The government is reminding people not to touch sick or dead birds after another positive case of the highly pathogenic avian influenza was confirmed in a wild seabird earlier this week.

More than 300 dead birds, including seagulls, guillemots and gannets, have been collected from local beaches by the Department for Environment, Food and Agriculture since July 11.

Although it is not feasible to test all the birds, all five of the samples sent to the UK for testing have come back positive for the H5N1 strain, which has killed hundreds of sea birds in the UK in recent months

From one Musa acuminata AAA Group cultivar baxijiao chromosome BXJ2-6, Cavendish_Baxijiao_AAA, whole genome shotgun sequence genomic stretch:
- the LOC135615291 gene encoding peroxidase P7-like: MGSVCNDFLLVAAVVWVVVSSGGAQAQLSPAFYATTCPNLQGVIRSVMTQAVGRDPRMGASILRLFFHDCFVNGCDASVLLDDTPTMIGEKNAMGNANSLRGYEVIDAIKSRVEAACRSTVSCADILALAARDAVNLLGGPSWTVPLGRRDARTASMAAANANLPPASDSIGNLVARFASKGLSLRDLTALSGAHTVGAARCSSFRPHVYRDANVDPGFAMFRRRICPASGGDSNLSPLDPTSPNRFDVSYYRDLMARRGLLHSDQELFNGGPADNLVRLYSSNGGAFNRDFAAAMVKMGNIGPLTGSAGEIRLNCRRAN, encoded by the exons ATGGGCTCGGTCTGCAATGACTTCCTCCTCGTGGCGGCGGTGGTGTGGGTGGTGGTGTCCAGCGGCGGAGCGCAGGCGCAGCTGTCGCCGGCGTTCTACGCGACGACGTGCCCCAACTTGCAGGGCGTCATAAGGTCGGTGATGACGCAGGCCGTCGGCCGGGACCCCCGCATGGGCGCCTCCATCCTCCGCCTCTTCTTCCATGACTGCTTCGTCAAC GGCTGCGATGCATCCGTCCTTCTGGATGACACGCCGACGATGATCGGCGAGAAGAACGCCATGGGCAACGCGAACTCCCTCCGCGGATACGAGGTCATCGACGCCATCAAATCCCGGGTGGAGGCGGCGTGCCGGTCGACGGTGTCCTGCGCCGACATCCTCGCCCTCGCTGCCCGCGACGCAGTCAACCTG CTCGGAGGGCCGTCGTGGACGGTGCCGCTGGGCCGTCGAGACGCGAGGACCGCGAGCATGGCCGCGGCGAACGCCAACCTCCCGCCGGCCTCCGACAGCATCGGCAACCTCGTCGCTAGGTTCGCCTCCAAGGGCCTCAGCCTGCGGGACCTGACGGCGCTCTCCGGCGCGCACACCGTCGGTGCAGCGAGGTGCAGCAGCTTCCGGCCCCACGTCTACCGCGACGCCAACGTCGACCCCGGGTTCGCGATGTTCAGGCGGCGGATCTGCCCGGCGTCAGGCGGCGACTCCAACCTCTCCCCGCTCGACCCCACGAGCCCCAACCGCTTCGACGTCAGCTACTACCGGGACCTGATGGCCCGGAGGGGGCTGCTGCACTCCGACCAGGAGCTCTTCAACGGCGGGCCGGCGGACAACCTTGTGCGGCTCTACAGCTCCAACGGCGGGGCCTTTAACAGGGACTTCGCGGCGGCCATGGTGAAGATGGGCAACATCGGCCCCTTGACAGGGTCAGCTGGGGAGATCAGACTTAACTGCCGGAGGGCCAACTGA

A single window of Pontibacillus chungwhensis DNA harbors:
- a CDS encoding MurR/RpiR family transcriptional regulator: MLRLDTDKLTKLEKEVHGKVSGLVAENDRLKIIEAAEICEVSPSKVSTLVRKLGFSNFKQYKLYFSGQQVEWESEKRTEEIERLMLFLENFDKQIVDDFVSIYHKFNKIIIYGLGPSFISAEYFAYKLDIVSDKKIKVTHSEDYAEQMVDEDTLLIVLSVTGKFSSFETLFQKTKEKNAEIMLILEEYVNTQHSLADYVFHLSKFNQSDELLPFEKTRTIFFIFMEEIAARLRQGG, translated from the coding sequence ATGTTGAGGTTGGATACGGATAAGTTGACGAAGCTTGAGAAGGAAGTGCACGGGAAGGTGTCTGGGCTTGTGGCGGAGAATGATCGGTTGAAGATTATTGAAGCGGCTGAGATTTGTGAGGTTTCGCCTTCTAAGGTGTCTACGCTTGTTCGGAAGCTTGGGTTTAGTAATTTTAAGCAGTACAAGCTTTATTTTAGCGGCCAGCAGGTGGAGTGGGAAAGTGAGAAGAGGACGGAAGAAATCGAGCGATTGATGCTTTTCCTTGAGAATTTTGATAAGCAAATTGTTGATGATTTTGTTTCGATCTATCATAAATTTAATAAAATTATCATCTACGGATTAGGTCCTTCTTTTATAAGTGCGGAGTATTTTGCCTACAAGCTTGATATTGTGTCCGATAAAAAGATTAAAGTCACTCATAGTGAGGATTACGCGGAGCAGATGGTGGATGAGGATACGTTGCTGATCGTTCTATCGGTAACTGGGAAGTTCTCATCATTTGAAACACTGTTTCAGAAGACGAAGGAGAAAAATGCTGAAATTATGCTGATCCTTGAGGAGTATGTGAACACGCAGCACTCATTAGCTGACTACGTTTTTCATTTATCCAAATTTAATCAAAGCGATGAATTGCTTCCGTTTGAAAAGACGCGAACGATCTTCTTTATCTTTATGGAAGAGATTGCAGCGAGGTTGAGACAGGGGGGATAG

Clare Barber MHK, Minister for Environment, Food and Agriculture said: 'People should take extra care when visiting coastal areas and avoid contact with sick or dead marine life – as the virus is contagious and can be passed from birds to other animals, such as seals.

'The risk to people remains low and well-cooked eggs and poultry are safe to eat.'

No restriction zones have been introduced as the virus has not been found in kept or farmed birds.

DEFA added that keepers should always wash their hands and clean and disinfect footwear before tending to other animals, and if possible, keep their birds separated from wild ones.

Discoveries of multiple dead birds should be reported to DEFA on 01624 685844 or by emailing [email protected], including as much detail as possible.